WA Museum Cockatoo research in the spotlight

Linette Umbrello's blog | Created 4 years ago

Female and male Forest Red-tailed Black Cockatoos perched on a branch preen in s

Female (left) and male (right) Forest Red-tailed Black Cockatoos
Photo courtesy of T. Kirkby.

Over the past 17 years the Cockatoo Research Team from the Western Australian Museum has undertaken vital research on three species of endangered black cockatoos in Western Australia.  Two papers in Pacific Conservation Biology (Vol. 19, No. 2) have just been published focusing on the iconic Forest Red-tailed Black Cockatoo (Calyptorhynchus banksii naso), endemic to the south-west corner of WA. Prior to this work almost nothing was known about its breeding biology and habitat preferences. The long-term survival of the Forest Red-tail Black Cockatoo, and indeed its close relative Baudin’s Cockatoo (Calyptorhynchus baudinii), is of increasing concern. The loss of feeding and breeding habitat, especially the loss of veteran trees, the impact of exotic species, fire and climate change place these birds at crossroads. This research will assist both State and Federal government agencies in the development of recovery and management plans for the future conservation of these cockatoos.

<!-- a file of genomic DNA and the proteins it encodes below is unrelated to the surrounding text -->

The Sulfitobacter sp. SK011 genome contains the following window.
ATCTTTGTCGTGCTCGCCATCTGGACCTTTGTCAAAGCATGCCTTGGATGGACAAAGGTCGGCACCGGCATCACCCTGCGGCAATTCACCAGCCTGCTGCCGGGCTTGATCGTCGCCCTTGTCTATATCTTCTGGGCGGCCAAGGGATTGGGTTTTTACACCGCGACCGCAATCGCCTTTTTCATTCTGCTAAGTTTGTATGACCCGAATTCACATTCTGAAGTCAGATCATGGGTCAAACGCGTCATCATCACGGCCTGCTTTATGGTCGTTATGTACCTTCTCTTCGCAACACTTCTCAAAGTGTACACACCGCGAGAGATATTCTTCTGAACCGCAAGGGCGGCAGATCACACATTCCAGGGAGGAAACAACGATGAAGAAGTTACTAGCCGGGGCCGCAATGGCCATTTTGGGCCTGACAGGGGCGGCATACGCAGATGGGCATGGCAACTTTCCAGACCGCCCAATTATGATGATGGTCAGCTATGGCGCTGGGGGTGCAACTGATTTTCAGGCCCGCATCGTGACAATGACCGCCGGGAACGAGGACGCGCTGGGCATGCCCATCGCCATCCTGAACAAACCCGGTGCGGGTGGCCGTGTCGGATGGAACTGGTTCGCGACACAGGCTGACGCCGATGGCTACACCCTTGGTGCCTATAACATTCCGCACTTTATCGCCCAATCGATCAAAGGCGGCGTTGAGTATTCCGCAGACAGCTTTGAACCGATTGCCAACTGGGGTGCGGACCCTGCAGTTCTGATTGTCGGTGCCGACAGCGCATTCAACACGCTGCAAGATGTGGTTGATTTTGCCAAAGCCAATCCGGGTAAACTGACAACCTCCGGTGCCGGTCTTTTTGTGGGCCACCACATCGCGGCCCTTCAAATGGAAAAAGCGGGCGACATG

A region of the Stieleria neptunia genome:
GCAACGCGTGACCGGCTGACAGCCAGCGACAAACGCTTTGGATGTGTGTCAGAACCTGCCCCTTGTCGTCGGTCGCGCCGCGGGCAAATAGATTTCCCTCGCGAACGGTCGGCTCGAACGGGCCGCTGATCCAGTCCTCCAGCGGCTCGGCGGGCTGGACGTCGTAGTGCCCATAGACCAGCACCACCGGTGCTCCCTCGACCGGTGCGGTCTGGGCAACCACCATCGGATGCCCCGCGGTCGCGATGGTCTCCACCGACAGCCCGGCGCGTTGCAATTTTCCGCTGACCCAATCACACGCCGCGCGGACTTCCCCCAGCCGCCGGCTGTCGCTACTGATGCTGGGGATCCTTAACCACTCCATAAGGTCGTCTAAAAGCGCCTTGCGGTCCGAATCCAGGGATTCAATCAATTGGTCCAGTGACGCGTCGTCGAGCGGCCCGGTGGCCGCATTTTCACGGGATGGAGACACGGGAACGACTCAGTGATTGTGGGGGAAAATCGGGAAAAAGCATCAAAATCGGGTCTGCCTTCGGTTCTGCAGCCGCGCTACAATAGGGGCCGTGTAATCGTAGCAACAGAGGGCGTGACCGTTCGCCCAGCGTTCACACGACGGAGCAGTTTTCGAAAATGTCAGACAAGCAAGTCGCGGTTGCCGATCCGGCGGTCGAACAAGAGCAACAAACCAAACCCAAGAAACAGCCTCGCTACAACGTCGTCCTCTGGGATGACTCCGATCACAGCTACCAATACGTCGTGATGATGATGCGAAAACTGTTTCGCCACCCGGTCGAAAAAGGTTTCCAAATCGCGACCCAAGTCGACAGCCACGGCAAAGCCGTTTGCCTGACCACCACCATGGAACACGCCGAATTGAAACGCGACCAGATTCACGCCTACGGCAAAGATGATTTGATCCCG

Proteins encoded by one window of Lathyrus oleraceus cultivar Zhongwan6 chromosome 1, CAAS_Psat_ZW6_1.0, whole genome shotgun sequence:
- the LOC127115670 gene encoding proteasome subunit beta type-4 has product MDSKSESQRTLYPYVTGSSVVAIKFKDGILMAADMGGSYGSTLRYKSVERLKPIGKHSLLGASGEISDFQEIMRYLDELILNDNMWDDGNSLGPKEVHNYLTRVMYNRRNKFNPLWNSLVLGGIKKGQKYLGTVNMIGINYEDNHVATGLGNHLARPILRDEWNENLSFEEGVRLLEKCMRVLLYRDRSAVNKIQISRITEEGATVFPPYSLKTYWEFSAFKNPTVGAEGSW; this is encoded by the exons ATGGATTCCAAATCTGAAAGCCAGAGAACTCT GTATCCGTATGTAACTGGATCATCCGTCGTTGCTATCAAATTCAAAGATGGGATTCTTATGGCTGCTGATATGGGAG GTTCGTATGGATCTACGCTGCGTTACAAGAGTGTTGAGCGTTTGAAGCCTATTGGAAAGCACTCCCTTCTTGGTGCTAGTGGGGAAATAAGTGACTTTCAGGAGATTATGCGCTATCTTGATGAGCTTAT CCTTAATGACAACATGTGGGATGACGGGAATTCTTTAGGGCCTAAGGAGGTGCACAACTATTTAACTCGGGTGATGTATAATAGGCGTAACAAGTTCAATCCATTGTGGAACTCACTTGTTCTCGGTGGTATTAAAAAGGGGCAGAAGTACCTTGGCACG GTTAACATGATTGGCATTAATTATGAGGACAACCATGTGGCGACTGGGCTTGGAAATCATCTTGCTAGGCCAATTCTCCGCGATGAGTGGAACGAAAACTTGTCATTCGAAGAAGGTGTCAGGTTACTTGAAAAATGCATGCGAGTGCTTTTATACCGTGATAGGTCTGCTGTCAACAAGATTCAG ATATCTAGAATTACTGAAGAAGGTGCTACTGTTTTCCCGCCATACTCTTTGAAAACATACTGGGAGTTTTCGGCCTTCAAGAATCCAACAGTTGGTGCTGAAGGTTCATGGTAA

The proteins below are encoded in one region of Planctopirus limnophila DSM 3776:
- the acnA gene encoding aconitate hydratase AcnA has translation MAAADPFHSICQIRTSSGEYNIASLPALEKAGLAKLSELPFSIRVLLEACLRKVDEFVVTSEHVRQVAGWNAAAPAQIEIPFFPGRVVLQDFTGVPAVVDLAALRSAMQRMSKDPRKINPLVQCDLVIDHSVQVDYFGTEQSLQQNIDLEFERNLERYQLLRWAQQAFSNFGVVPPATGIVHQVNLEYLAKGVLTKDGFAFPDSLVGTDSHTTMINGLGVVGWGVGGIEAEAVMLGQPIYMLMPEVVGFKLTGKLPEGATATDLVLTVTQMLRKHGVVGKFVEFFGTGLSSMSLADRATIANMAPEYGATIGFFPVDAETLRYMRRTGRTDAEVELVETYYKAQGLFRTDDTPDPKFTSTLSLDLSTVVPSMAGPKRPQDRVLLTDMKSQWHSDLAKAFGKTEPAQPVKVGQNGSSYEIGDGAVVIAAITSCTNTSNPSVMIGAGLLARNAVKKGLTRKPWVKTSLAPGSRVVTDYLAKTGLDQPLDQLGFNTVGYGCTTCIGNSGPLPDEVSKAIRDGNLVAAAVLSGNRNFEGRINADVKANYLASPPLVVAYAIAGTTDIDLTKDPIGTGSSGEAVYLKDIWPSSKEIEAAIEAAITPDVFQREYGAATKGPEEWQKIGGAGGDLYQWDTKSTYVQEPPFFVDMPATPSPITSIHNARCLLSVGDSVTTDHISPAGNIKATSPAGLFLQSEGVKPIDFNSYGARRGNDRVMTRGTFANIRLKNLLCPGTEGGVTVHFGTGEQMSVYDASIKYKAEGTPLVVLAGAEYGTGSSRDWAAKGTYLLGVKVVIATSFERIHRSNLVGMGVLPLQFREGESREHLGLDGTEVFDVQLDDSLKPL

Ornithologists researching cockatoos in the bush

The Cockatoo Research Team (L to R): Ron Johnstone, Tony Kirkby and Kim Sarti
Image courtesy of C. Johnstone 

For more information on WA’s black cockatoo species see our Cockatoo Care webpages: http://museum.wa.gov.au/explore/online-exhibitions/cockatoo-care

Cover of Pacific Conservation Biology Vol. 19 2013 No. 2

Cover used with permission from M. Calver. Photo by S. Beatty.
Image copyright WA Museum 

Cover of Pacific Conservation Biology Vol. 19 2013 No. 2

Cover used with permission from M. Calver. Photos by T. Kirkby.
Image copyright WA Museum